Chicago, IL

Chicago Alderwoman States at least 21 or 22 City Council Members Have Resigned Not Just 12

Natalie Frank, Ph.D.

Chicago's "Great Resignation" continues showing a vote of no confidence in Mayor Lightfoot

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Leslie Hairston, one of the more than 20 Chicago aldermen who have resignedWikipedia

At today's meeting of the Committee on Committees and Rules of the Chicago City Council there was a great deal of discussion about the wave of resignations by council members. The first order of business was to vote on approving newly appointed alderman for the 43rd Ward, Timothy Knudsen, to join the Rules Committee. While this vote was unanimous, some members raised an alarm about how new council members are being chosen and more importantly, how new members are being assigned to various committees.

The discussion around this issue centered on how committee assignments are delegated in general. Aldermen Sposato and Vasquez remarked on how with so many departures from the Chicago City Council and as many new members being appointed that it seems "newbies" are getting a lot of the assignments that perhaps more senior aldermen might want.

Alderwoman Scott added that she believed that with 21 or 22 Alderman resigning there would be a lot of opportunity for being assigned to new committees, some right away and others at the end of the term when those who have decided to stay until then leave. She also said that when she became an alderwoman, the mayor told her she would be assigned to the same committees as her predecessor.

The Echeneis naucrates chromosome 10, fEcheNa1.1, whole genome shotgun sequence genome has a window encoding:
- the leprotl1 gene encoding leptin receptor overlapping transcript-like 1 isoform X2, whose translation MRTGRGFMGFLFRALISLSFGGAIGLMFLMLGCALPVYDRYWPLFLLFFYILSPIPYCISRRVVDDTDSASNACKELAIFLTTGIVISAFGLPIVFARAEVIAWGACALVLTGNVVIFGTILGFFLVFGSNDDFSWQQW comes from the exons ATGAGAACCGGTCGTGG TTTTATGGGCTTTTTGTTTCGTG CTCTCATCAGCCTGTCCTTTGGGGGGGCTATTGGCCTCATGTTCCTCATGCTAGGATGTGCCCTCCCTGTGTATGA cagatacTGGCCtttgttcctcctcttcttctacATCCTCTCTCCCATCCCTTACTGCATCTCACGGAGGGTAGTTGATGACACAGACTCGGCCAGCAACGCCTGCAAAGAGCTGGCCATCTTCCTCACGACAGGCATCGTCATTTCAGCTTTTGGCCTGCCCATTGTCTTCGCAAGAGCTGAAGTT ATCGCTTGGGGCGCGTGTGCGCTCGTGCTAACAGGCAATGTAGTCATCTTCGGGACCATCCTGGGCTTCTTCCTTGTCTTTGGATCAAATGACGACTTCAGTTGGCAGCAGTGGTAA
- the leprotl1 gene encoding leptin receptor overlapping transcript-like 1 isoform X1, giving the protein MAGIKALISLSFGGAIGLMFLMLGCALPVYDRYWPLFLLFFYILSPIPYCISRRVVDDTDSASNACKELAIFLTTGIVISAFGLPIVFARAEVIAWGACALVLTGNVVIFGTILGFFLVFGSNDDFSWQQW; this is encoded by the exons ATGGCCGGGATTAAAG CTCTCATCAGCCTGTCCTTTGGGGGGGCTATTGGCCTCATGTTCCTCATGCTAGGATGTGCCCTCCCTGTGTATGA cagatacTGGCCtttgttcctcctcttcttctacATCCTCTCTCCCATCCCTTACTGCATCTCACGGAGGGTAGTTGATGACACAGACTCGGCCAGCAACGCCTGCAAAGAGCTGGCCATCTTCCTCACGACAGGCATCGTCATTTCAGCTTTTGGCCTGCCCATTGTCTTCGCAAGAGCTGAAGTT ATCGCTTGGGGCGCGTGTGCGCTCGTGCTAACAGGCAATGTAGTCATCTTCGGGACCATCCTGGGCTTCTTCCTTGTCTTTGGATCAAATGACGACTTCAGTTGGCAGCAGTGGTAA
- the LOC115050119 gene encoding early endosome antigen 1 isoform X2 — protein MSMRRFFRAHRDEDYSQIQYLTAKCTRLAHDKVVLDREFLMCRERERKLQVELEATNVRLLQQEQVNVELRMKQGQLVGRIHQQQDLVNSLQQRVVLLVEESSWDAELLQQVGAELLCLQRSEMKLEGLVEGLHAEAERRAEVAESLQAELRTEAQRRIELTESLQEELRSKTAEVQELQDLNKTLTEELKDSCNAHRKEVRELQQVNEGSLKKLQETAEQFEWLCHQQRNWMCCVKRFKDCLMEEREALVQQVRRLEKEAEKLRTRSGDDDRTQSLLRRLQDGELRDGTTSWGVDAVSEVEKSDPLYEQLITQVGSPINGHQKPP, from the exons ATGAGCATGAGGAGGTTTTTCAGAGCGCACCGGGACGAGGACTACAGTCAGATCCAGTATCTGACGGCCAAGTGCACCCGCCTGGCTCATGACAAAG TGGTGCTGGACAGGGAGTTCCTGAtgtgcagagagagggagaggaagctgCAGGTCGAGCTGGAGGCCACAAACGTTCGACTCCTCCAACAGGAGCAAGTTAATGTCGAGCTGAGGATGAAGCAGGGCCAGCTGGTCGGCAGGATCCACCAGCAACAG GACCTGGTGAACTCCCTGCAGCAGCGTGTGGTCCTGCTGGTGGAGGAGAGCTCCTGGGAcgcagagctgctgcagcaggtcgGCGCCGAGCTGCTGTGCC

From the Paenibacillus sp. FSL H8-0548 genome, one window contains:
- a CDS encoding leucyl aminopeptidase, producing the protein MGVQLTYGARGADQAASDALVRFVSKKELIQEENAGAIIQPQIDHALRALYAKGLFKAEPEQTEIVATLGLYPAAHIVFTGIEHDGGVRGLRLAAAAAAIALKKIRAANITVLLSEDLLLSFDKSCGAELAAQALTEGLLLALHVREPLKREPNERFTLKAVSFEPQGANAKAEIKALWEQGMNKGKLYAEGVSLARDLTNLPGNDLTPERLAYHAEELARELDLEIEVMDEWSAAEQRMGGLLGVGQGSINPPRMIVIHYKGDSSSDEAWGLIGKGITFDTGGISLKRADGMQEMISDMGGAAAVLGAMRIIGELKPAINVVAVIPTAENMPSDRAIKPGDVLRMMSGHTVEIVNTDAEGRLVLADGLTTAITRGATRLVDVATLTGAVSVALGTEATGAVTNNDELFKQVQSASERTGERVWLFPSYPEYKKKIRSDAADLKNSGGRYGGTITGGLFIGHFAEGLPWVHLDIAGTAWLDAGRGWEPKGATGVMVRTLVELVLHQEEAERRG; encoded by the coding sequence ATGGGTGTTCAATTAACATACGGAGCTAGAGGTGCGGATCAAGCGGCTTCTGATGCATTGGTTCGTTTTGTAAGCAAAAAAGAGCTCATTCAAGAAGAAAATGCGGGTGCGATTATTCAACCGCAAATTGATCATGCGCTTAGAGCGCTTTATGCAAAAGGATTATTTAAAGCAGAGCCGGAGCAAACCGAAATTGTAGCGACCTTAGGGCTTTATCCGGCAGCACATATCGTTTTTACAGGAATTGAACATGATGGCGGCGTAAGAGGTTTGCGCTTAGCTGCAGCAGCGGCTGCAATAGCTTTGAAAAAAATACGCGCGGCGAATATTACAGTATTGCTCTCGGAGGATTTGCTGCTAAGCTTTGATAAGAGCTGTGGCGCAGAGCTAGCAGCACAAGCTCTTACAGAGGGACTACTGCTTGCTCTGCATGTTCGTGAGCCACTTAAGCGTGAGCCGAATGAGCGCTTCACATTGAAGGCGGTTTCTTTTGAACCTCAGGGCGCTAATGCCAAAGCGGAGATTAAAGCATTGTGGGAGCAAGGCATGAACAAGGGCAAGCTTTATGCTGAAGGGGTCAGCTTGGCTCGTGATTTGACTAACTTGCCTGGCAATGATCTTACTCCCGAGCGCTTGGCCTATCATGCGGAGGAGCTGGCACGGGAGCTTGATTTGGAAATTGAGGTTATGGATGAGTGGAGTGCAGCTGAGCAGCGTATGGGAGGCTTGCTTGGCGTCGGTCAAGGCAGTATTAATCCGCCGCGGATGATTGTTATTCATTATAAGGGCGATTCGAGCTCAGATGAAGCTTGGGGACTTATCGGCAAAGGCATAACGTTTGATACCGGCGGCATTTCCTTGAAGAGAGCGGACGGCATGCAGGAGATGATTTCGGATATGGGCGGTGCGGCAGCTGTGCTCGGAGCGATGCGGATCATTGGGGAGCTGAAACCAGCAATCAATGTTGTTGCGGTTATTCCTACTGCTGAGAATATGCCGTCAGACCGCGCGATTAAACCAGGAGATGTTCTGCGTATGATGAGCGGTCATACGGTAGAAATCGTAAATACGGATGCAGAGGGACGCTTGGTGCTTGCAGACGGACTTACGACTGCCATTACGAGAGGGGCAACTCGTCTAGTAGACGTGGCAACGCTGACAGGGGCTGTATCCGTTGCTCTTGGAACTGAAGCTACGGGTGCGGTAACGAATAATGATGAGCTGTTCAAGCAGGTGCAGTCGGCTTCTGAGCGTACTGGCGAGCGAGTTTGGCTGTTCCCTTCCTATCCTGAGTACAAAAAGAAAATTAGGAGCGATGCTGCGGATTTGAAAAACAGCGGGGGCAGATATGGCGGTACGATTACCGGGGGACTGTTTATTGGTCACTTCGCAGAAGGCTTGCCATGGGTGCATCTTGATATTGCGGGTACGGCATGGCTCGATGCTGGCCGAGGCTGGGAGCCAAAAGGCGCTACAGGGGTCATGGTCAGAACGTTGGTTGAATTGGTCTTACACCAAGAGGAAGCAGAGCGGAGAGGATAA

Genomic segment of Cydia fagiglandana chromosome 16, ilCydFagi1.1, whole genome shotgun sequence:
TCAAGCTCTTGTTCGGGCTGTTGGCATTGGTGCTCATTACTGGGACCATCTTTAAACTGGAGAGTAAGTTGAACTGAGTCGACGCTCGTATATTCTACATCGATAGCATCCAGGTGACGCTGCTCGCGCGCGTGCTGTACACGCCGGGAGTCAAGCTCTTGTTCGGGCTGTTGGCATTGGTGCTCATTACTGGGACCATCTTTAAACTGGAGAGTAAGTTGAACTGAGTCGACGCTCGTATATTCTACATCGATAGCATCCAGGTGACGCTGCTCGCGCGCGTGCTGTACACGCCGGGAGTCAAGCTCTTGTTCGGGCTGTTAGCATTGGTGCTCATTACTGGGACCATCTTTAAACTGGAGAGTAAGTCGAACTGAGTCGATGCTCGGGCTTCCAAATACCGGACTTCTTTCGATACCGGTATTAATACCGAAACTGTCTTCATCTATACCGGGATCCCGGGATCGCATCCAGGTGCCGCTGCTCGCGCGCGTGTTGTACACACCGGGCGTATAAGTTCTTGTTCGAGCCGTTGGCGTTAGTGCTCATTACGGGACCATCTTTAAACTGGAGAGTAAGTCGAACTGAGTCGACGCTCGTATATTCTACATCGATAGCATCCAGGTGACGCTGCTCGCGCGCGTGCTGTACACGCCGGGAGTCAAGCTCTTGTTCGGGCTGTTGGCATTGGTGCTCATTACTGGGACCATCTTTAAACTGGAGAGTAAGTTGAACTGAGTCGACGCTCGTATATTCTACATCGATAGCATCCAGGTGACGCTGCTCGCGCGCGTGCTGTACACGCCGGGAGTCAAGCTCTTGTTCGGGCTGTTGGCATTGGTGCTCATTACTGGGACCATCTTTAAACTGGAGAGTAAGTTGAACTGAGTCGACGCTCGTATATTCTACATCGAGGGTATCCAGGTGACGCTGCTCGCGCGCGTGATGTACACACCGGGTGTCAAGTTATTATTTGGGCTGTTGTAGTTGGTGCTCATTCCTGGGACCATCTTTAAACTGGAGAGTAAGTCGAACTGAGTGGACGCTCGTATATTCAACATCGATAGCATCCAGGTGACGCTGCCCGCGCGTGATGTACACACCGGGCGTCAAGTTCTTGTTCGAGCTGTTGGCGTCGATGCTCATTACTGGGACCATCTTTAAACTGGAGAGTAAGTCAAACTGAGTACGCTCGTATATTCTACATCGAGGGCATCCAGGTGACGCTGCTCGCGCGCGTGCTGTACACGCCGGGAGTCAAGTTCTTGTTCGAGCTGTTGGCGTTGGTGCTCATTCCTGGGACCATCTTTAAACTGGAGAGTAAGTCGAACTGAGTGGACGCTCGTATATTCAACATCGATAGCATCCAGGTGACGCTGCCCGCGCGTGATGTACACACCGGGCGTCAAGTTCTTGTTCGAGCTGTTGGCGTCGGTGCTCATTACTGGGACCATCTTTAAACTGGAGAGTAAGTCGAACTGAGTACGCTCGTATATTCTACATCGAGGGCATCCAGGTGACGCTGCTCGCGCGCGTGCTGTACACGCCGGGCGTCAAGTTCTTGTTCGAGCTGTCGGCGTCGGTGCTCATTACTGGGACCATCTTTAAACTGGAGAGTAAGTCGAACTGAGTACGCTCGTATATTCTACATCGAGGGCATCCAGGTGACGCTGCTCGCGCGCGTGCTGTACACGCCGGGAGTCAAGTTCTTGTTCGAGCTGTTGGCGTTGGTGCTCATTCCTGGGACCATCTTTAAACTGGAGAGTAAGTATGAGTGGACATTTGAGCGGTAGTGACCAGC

While the Chicago City Council is no longer the "rubber stamp machine" it once was, Mayor Lightfoot has not made the council members jobs easy. Lightfoot has shown herself to be stubborn and many blame her for what seems to be a council that is constantly at odds, disorganized and at times out of control.

Sadlowski Garza, who for eight years has represented Chicago's Southeast Side, and who announced her resignation last Monday, says she won't miss what the City Council has turned into.

"Contentious, dysfunctional, I think would be good words," Sadlowski Garza said.

In a sudden move, Ald. Michael Scott Jr. (24th ward), Mayor Lori Lightfoot’s close ally on the council who she hand-picked to become the Education Committee chairman, resigned in May. He's been subsequently appointed to the Chicago Board of Education.

Considering Chicago politics, it's no wonder the Mayor is not concerned. With at least 13 of the departures occurring before the end of the term she will be able to appoint that many new alderman without a vote happening until February. The new members will then run as incumbents, increasing their chance of getting elected. If she wins the mayoral race, that would put her in a powerful position with regard to the council.

Lightfoot has made it clear that should she be reelected, she has no intentions of altering the way she handles the city council. This is one of the reasons a number of alderman are resigning.

“You have some aldermen that want to make sure they have the ability to legislate, but you have an administration that sometimes blocks legislation and won’t even let it have an up or down vote. And I think they’re frustrated with that, because it is frustrating,” said Ald. Gilbert Villegas.

Of those leaving the council, some are leaving early for a variety of reasons including the stress of the pandemic, the lack of legislative power and personal reasons, while at least three and possible four intend to run against Lightfoot in the next mayoral election. Alds. Raymond Lopez, 15th Ward; Roderick Sawyer, 6th Ward; and Sophia King, 4th Ward have announced they'll run while Tom Tunney is still weighing a possible run for mayor,

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